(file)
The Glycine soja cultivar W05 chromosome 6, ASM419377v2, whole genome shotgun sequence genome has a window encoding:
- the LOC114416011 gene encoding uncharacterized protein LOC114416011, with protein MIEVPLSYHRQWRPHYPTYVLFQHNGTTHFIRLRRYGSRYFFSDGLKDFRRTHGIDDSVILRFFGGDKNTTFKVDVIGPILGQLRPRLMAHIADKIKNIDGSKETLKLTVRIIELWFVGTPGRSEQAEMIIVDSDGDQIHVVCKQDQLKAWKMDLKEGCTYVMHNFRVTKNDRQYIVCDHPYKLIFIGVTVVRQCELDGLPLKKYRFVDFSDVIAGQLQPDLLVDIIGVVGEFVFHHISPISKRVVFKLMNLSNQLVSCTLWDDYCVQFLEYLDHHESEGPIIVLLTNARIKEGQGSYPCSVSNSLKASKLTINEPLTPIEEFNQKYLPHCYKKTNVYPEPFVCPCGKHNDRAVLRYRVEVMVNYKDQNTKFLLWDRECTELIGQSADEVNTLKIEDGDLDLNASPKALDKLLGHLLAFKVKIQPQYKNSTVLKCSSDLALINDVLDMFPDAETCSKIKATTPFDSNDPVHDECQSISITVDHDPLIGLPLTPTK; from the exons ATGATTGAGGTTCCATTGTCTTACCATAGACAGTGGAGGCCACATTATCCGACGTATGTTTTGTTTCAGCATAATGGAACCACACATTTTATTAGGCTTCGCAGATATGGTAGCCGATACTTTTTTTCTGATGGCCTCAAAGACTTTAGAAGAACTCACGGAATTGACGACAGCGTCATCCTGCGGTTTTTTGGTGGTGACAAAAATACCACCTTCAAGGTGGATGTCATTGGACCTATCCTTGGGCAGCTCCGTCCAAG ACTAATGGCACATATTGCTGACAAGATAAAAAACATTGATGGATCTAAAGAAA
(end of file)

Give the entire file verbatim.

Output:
The Glycine soja cultivar W05 chromosome 6, ASM419377v2, whole genome shotgun sequence genome has a window encoding:
- the LOC114416011 gene encoding uncharacterized protein LOC114416011, with protein MIEVPLSYHRQWRPHYPTYVLFQHNGTTHFIRLRRYGSRYFFSDGLKDFRRTHGIDDSVILRFFGGDKNTTFKVDVIGPILGQLRPRLMAHIADKIKNIDGSKETLKLTVRIIELWFVGTPGRSEQAEMIIVDSDGDQIHVVCKQDQLKAWKMDLKEGCTYVMHNFRVTKNDRQYIVCDHPYKLIFIGVTVVRQCELDGLPLKKYRFVDFSDVIAGQLQPDLLVDIIGVVGEFVFHHISPISKRVVFKLMNLSNQLVSCTLWDDYCVQFLEYLDHHESEGPIIVLLTNARIKEGQGSYPCSVSNSLKASKLTINEPLTPIEEFNQKYLPHCYKKTNVYPEPFVCPCGKHNDRAVLRYRVEVMVNYKDQNTKFLLWDRECTELIGQSADEVNTLKIEDGDLDLNASPKALDKLLGHLLAFKVKIQPQYKNSTVLKCSSDLALINDVLDMFPDAETCSKIKATTPFDSNDPVHDECQSISITVDHDPLIGLPLTPTK; from the exons ATGATTGAGGTTCCATTGTCTTACCATAGACAGTGGAGGCCACATTATCCGACGTATGTTTTGTTTCAGCATAATGGAACCACACATTTTATTAGGCTTCGCAGATATGGTAGCCGATACTTTTTTTCTGATGGCCTCAAAGACTTTAGAAGAACTCACGGAATTGACGACAGCGTCATCCTGCGGTTTTTTGGTGGTGACAAAAATACCACCTTCAAGGTGGATGTCATTGGACCTATCCTTGGGCAGCTCCGTCCAAG ACTAATGGCACATATTGCTGACAAGATAAAAAACATTGATGGATCTAAAGAAA